Other people with similar beliefs about their own revered persons and deities have their own versions.
The Hindus, for example, believe that the water of the River Ganges they throw with their cupped hands, at sunrise towards the sun, helps irrigate the fields of their ancestors in paradise.
There are the soft-headed amongst Sikhs who have now begun to believe that if you pay a bunch of people sitting thousands of miles away to read the scripture non-stop from beginning to end, it’ll win you personal credit with God, to be cashed in at will.
How is all of this any different, either in quality or quantity, from the Chinese belief that you can add to the comfort of those who have lived in the past by invoking prayer and sending replicas of gifts?
The Chinese have a string of gods and goddesses. Are they any different from the string of saints in the Christian universe? Why does calling one a “saint” give it normalcy, calling one “god” or “goddess” (with a small “g”) make it abnormal and a figment of superstition?
This is not unlike what our history books do: Christians go on “crusades”; but Muslims go on “holy wars”.
It is also not unlike what our media pundits do: if Christians murder other Christians over a religious dispute, the murderer is called “pro-life”, the victim is called “pro-choice”.
If a Sikh kills another Sikh over a religious issues, the whole community is labelled “violence-prone”, or deemed riddled with “terrorists”, and divided into two camps: moderates and fundamentalist.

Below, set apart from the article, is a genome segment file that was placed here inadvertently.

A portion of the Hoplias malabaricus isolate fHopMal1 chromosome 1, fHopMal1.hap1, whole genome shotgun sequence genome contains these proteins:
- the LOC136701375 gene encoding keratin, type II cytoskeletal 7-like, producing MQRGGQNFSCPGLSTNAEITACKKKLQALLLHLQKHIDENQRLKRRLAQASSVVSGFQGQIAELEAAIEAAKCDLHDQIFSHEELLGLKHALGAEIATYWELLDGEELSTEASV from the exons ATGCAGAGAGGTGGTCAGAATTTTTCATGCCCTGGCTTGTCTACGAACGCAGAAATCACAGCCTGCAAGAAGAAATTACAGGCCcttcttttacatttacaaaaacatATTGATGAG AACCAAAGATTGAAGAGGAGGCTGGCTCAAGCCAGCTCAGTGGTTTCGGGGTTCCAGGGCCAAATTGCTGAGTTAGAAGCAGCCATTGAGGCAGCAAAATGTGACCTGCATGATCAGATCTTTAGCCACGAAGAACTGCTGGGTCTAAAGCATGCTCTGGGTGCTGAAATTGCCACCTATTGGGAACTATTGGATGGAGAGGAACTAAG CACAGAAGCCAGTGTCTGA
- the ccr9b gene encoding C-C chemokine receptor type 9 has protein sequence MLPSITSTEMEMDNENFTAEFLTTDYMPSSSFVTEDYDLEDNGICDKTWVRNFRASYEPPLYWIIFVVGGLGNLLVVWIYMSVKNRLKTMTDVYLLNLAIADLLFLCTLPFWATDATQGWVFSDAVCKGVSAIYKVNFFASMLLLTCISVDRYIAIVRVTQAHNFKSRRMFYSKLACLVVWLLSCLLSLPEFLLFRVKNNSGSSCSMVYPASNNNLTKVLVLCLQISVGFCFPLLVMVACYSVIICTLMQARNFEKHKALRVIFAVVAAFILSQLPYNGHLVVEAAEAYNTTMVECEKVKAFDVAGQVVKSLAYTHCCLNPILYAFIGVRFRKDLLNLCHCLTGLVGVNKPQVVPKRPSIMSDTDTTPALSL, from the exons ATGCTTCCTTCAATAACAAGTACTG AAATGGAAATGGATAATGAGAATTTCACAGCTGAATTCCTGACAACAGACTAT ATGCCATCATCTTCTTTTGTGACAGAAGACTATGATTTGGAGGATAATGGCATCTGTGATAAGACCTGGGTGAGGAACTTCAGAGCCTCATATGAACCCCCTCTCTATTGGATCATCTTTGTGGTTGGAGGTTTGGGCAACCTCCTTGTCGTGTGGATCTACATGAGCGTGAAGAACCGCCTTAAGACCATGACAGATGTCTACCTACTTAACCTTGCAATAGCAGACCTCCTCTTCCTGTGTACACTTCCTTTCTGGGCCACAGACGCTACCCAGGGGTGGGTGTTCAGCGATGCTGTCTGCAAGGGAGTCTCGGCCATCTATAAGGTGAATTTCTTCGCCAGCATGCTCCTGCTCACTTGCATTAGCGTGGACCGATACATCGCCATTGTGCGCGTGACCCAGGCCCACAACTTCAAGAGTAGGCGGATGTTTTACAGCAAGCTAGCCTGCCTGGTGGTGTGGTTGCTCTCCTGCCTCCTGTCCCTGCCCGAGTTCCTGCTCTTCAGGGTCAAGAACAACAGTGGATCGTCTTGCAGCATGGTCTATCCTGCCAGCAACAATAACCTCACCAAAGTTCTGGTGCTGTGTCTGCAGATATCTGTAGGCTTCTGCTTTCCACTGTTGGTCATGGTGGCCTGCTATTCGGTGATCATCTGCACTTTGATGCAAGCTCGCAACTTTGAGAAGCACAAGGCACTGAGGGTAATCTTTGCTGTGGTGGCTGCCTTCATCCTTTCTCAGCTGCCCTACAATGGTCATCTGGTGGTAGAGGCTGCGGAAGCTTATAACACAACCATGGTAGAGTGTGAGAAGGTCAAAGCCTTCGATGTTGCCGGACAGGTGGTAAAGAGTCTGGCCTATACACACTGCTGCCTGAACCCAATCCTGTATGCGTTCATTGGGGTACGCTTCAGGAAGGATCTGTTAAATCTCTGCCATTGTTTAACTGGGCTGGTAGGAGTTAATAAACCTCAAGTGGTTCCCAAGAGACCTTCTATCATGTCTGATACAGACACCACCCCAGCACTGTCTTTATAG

If all Sikhs are either moderate or fundamentalist, does that mean all Christians too are either fundamentalists or moderate?
Is the Pope, then, a fundamentalist or is he a moderate?
This week a well-orchestrated advertisement campaign funded by American Jews will litter New York’s subways and bill-boards with the following message:
“IN ANY WAR BETWEEN THE CIVILIZED MAN AND THE SAVAGE, SUPPORT THE CIVILIZED MAN."
I am not sure who is the civilized man, who the savage.
The men who brutalize and murder a whole population of Palestinians, or those who fight back against their Israeli tormentors and occupiers of their land by equally brutal tactics such as suicide bombs?
Who is right? Who is wrong? The ones with more money and leverage, or the ones who are weak and oppressed and voiceless?
It’s all a question of where one stands looking upon the scene, doesn‘t it?
Conversation about this article
1: Yuktanand Singh (USA), September 25, 2012, 12:28 PM.
Sometimes both sides are wrong, but for different reasons. The most uncivilized are those who are unable to empathize with the opposite side. The problem today is not our varied beliefs but sharing the land and the resources. This is difficult. Religion is used as the most effective tool to incite the mob. Learning to live together and allowing others to retain their differences as long as they want (as long as this is not a threat to others) is what life is all about, as far as I can tell.
2: Simran (Oceanside, California, U.S.A.), September 29, 2012, 3:18 PM.
Thank you for sharing. I enjoyed it. It reminded me of two cool gurbani references on a similar topic: "As the Lord attaches us, so we are attached. No one is foolish, and no one is wise. Nanak is a sacrifice to those who are blessed by His Grace to receive His Name" [GGS:913] "No one is foolish, and no one is clever. Your Will determines everything; You are Inaccessible, Incomprehensible, Infinite and Unfathomable. Your Value cannot be expressed" [GGS:98]. We are all the same ... to err is human.